On a personal level 2012 has already delivered some of the improvements planned in 2011 – and I hope the same will happen workwise. Next major thing on my work horizon is IBM’s big service management show – Pulse. Back again at the MGM Grand in Las Vegas we are promised it will be bigger and better than ever. I understand that bigger is important in as Vegas but I am usually even keener on better. Actually though, to be fair I am delighted that ‘my bit’ at Pulse looks like being bigger this year – with not one but two chances to deliver the cloud-readiness simulator on the weekend before the show itself starts. In fact there will be a strong focus on simulator this year with our team being on the exhibition floor to explain what, why and how they can help you.
Of course – like I implied above – this isn’t exactly new, but it is proven. Of course there will be lots of new stuff available – geeks welcomed and catered for. The technologists will – of course – be well catered for with lots of ‘future possibles’ and indeed a vision of some possible futures too. But service management’s primary focus is not on what might happen next year; it has always been about delivering value this year. In fact one of my favourite aspects of service management is how it rests on widely applicable principles, even though how they are applied might alter. For example, while change management processes in a cloud environment might need different considerations to make them most effective –the basics remain. I was working in service management long before I ever touched a computer. I remain constantly delighted to discover that lessons learned 30 years ago in supply and transport are still relevant to the 21stcentury IT based services we manage today.
So, if you are going to be at Pulse come along and tell me whether you agree that old-fashioned service concepts are still valuable – or come and explain why dinosaurs like me should be swept away by the meteor strike that is cloud. Either way – at Pulse or elsewhere – I look forward to good, informed and enjoyable debates. Good to think of the new year building on the successes of the old – at home and at work.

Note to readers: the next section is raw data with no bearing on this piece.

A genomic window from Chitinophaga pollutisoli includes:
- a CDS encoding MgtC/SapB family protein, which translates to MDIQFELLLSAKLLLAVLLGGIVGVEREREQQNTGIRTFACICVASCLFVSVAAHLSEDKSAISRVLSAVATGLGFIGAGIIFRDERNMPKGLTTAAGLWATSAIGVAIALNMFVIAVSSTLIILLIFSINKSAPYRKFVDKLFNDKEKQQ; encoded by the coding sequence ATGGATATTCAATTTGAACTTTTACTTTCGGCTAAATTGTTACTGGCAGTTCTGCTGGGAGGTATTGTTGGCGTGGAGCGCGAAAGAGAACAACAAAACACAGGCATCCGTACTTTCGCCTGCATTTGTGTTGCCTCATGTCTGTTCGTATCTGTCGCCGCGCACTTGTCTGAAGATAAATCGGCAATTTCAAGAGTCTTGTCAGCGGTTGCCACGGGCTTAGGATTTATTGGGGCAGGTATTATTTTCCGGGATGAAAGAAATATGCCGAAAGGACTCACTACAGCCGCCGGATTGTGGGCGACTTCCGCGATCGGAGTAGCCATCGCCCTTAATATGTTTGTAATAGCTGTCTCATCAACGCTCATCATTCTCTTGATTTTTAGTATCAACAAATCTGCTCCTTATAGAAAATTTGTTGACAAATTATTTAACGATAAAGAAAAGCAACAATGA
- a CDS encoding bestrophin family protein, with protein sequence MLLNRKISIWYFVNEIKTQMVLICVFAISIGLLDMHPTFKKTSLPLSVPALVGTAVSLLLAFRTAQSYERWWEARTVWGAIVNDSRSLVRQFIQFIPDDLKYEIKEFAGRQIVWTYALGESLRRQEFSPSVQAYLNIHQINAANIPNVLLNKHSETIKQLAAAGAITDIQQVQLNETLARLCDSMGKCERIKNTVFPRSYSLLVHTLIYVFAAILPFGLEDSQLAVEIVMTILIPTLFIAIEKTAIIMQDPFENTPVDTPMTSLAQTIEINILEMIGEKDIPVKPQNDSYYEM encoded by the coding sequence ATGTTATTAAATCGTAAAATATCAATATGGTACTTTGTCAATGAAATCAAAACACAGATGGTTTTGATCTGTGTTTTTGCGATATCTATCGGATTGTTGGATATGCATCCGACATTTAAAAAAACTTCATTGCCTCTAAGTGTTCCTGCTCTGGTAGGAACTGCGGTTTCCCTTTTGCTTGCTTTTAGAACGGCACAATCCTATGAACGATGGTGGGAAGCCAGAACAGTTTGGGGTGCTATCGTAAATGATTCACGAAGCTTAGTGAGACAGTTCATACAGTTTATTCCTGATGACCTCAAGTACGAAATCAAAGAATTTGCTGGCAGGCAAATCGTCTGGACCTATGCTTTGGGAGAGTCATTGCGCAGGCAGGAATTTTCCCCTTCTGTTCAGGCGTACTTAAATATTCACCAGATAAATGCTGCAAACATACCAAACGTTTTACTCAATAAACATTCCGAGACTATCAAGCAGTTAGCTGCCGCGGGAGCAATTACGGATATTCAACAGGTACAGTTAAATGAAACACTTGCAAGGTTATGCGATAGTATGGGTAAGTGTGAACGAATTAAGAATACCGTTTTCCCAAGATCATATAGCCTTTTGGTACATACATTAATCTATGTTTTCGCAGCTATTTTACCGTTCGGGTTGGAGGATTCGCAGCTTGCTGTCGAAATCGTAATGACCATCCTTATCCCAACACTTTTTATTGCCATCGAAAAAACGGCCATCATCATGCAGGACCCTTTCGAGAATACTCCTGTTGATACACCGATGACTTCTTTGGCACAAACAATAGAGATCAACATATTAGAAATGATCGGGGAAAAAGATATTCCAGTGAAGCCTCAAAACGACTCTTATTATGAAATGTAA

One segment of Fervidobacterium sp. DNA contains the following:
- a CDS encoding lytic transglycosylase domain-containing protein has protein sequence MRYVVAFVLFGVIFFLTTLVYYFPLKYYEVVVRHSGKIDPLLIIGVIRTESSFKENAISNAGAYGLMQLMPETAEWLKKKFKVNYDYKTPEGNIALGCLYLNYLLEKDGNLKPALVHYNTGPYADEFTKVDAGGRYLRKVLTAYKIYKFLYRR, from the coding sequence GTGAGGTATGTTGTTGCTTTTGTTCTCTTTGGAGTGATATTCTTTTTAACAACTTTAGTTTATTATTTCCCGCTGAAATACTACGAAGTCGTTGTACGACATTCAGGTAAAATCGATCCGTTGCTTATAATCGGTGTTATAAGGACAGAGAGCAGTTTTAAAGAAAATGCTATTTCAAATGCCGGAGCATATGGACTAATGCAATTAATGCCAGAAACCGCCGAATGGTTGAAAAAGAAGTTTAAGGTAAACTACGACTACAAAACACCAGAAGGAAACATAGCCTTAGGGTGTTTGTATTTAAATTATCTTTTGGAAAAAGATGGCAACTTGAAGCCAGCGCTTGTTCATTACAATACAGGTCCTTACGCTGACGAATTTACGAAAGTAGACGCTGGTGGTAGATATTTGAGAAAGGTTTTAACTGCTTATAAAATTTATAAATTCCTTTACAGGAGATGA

Over the recent Christmas break, I found
myself at lunch with an Enterprise Architect and the
conversation turned – as it does - to the future of the IT industry.
we agreed on the
topic of what IT jobs and attitudes should be over the next 10 years – others at the table disagreed with us – but that’s a topic for another blog
Now I live in a Service Management space, and so clearly I
know that everything – at least everything about creating and delivering IT
services – is wholly contained within a complete picture of service management: because
everything flows from the need for the service – in terms of value conceived,
engineered and then delivered to the customer.
So, imagine my surprise when the enterprise
architect (let’s call him Kevin J) came out
with the phrase – introduced as though it were universally accepted knowledge –
that everything is contained within the concept of enterprise architecture and all other things fit inside that. Well, you would think that one of us has
to be wrong – but maybe not?
Seriously though, I do realise that each
of us has a coloured view of the world. But even when you know you might be, if not actually biased, at least running along familiar tracks rather than striving for
objectivity, it can still be a surprise when you run into what seems a different
Of course – in this instance it isn’t
really a different perspective at all. Human Beings to tend to fit external
matters into handy pigeon holes – and those pigeon holes are inside our own
pigeon house – service for me, EA for Kevin.